Every month since 2016, Mamtaz Begum, a house help in Khulna city, deposited Tk 100 under a 12-year Deposit Pension Scheme (DPS) of Popular Life Insurance.
Before the scheme's maturity, she began notifying the company of her intent to encash it. Afterwards, she submitted the papers to cash her gain in February last year.
The officials of the insurance company, however, began to redirect Mamtaz from one place to another, instead of clearing her dues.
Mamtaz waited for the cheque for almost a quarter of a year before she was suggested by well-wishers to lodge a complaint with the local office of the Directorate of National Consumer Rights Protection (DNCRP).
It was a last-ditch effort.
She submitted her complaint to the DNCRP Khulna office in October.
Around a week later, a phone call informed Mamtaz that her cheque of Tk 17,300 was ready to be collected.
"I couldn't have realised the money without their [DNCRP] intervention," said a grateful Mamtaz.
Popular Life Insurance Managing Director and CEO BM Yousuf Ali could not be reached for comment on the issue.
Mamtaz's story is one of thousands that the DNCRP generates on a regular basis. The directorate is also fast bringing back consumer confidence in a country widely lacking it.
The DNCRP -- which is under the commerce ministry -- began its journey in 2009 against the backdrop of widespread allegations of disregard for consumer rights.
Since its inception, it has resolved 18,809 cases out of 21,524 complaints it received until the first week of February.
Sultana Afroz, another consumer who was wronged, happened upon the DNCRP's functions during a news broadcast on TV.
At the time, she was looking for a way to file a complaint against a spectacles seller at the capital's New Market who had sold her broken frames.
She discovered the defect after returning home. When she informed the seller, he refused to change it or give her a refund.
But after filing the complaint, the DNCRP looked into the matter and then found the fault was at the seller's end. They ensured that he compensated Sultana.
“I am happy that we have a consumer rights office. This was urgently needed in our country where business ethics is almost absent,” said Sultana.
She urged the government to ensure more publicity about the Consumer Rights Protection Act and the directorate, saying it would make “businesses conscious on how to deal with customers and refrain from cheating”.
Like Sultana, consumers who have gotten redress from the directorate have said more awareness of its existence was required.
As more people become aware of the DNCRP's activities, the number of complaints has started to grow, from 6,140 complaints the previous year to 9,019 in 2017-18.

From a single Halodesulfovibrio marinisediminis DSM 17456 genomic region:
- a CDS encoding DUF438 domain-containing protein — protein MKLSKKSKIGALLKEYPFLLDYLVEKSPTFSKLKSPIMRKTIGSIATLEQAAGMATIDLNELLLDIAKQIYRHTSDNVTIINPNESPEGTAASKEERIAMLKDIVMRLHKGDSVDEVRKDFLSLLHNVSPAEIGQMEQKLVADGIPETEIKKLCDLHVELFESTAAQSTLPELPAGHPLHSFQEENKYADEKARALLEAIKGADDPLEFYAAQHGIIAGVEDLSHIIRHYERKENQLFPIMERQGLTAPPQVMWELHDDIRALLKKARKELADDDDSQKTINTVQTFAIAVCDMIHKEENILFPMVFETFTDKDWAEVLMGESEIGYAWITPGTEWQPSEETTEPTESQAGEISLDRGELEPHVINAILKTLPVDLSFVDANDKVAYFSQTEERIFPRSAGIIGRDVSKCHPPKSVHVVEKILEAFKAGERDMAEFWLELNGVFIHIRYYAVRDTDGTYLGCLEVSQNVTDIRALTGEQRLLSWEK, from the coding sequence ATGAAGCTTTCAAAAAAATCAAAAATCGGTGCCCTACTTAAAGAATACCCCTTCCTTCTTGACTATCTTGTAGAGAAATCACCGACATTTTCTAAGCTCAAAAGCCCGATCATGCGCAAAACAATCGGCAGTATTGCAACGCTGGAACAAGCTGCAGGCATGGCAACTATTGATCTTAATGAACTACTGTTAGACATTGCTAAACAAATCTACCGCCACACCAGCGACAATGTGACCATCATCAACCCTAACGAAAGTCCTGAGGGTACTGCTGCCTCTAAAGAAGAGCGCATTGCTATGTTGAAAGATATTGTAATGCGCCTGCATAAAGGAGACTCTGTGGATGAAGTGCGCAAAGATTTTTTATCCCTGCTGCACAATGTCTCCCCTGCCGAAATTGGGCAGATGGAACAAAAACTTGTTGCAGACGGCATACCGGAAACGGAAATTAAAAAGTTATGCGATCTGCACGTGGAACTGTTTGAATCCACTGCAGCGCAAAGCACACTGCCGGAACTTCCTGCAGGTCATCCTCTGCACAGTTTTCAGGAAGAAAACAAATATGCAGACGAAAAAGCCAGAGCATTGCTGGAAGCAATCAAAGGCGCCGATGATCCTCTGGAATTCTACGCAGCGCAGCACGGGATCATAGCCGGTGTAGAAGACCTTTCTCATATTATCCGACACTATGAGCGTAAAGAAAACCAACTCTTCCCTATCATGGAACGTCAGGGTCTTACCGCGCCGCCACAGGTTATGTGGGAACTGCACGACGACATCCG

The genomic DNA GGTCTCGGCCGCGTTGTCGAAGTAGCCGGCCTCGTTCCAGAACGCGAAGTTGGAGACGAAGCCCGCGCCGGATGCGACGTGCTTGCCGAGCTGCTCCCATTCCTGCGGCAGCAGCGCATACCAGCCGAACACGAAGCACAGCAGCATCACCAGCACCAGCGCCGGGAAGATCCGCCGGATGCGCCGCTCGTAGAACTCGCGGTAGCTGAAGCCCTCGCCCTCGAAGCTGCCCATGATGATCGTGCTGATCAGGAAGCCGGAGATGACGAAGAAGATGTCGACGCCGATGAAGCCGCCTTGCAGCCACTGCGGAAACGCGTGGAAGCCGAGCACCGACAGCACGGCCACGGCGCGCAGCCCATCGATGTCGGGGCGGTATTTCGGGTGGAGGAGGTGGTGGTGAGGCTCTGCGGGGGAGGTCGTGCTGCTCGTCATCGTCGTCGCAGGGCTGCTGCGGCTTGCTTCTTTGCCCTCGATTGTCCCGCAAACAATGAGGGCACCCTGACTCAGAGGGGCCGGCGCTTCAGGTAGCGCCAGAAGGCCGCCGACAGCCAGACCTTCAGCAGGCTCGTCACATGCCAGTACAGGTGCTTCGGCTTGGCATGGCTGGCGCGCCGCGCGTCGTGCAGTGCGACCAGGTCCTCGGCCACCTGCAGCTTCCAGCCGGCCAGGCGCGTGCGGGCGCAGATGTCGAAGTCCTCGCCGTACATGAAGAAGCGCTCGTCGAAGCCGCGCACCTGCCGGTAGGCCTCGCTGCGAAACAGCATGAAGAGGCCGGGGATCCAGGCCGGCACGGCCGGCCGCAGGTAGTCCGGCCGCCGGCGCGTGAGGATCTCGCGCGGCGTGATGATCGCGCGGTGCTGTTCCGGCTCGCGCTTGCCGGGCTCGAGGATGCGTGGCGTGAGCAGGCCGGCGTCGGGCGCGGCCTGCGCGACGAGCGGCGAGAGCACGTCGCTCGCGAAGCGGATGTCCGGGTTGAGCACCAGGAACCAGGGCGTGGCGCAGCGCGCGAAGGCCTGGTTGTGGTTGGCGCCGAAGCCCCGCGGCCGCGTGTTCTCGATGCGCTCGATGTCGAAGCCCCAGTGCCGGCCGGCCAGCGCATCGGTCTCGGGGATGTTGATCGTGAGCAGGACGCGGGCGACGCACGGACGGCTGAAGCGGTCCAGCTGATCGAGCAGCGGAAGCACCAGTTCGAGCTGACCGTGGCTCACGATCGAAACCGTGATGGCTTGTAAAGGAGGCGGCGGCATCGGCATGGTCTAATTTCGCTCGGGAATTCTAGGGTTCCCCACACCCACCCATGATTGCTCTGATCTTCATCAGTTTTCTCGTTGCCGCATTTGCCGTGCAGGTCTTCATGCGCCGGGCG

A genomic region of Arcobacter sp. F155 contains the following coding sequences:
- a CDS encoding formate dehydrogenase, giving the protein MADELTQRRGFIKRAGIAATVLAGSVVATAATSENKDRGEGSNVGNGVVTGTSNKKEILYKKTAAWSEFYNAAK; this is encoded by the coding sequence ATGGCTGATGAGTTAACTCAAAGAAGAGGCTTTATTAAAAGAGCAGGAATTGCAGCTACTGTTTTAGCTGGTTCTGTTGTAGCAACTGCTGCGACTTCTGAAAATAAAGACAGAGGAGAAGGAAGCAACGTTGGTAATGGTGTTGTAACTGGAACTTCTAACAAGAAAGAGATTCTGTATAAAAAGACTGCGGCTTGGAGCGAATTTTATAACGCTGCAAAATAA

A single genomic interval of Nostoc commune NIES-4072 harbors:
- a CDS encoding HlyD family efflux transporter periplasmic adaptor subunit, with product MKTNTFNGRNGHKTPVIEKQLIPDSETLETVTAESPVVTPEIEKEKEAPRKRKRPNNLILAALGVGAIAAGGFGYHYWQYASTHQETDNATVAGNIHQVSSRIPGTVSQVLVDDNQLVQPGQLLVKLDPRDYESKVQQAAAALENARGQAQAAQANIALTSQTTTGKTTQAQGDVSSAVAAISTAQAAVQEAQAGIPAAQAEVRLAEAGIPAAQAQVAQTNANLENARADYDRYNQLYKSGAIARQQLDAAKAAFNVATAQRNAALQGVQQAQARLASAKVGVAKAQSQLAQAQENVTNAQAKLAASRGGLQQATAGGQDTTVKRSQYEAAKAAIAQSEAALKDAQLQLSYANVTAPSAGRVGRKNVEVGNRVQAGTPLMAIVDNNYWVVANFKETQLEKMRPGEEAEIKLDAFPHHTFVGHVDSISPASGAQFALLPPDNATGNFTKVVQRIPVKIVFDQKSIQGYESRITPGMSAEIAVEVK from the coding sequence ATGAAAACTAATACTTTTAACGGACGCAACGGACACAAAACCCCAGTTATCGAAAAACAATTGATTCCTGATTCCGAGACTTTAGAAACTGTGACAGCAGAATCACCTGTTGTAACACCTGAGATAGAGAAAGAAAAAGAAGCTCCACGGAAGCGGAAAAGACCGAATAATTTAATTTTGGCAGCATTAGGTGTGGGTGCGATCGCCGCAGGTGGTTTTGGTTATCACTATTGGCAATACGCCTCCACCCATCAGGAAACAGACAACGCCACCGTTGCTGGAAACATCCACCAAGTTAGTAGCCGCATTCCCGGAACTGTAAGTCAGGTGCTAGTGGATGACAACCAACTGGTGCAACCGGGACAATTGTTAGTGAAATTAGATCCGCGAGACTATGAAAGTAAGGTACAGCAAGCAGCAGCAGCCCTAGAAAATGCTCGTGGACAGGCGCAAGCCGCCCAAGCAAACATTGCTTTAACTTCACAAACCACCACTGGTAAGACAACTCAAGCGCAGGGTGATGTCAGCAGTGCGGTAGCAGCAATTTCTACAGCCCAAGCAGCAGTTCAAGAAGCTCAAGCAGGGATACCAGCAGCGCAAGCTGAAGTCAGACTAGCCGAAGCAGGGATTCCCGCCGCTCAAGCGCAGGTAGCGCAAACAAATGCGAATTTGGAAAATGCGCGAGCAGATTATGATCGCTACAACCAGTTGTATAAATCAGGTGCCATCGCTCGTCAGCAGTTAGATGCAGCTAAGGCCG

The DNCRP, however, is yet to be fully equipped.
Currently, the body has some limitations -- for instance, its mandate excludes real estate. And the DNCRP has 191 people against a requirement of 240.
The agency has offices in every district but only by name as many of those do not have any staffers, said officials.
The DNCRP has officers in 48 districts of which 16 districts are covered by giving additional responsibilities to different officers, instead of them working exclusively for the directorate.
The directorate has 79 officers in total, including the DG, to protect rights of consumer up to the grass root level.
Despite the limitations, it continues to do good work.
But not enough people know about the directorate's functions. The complaints mostly come from capital city dwellers. The number is fewer at district level and even fewer in upazila and union levels.
This is something that is being worked upon.
Meanwhile, the prospect of redress and the provision for getting a part of the fine slapped on the sellers have encouraged consumers to file complaints, according to officials.
Anyone can file a complaint against anti-consumer activities, such as selling goods and services at prices higher than the maximum retail prices mentioned; for adulteration, and failure to supply goods and services as promised.
A consumer has to file a complaint in writing to the DNCRP and drop it off, or send it via post, fax or email.
The complainant has to provide the office with his or her detailed address and mention profession. No fee is required, according to the DNCRP.
The complainant gets a portion of the fine slapped on the seller or service provider as compensation for the trouble faced.
Asif M Saleheen filed a complaint with the DNCRP in December 2017 against Novoair for not allowing his paralysed father board its aircraft even though they had bought the ticket mentioning that he needed a wheelchair to move.
DNCRP fined the airlines Tk 50,000 after investigation, said Asif. He was refunded and received 25 percent of the fine as per the Consumer Rights Protection Act.
When reached out for comments, Novoair said they regretted not being able to carry the passenger. The ATR 72-500 aircraft was not equipped to safely carry a passenger completely paralysed, said Mesbahul Islam, head of sales and marketing of Novoair.
Cases of consumer deception have been found in different sectors, including food, medicine, and medical services, according to DNCRP officials.
Consumers Association of Bangladesh President Ghulam Rahman said the DNCRP should be properly equipped.
“They [DNCRP] are doing a commendable job despite the limited manpower and resources,” he added.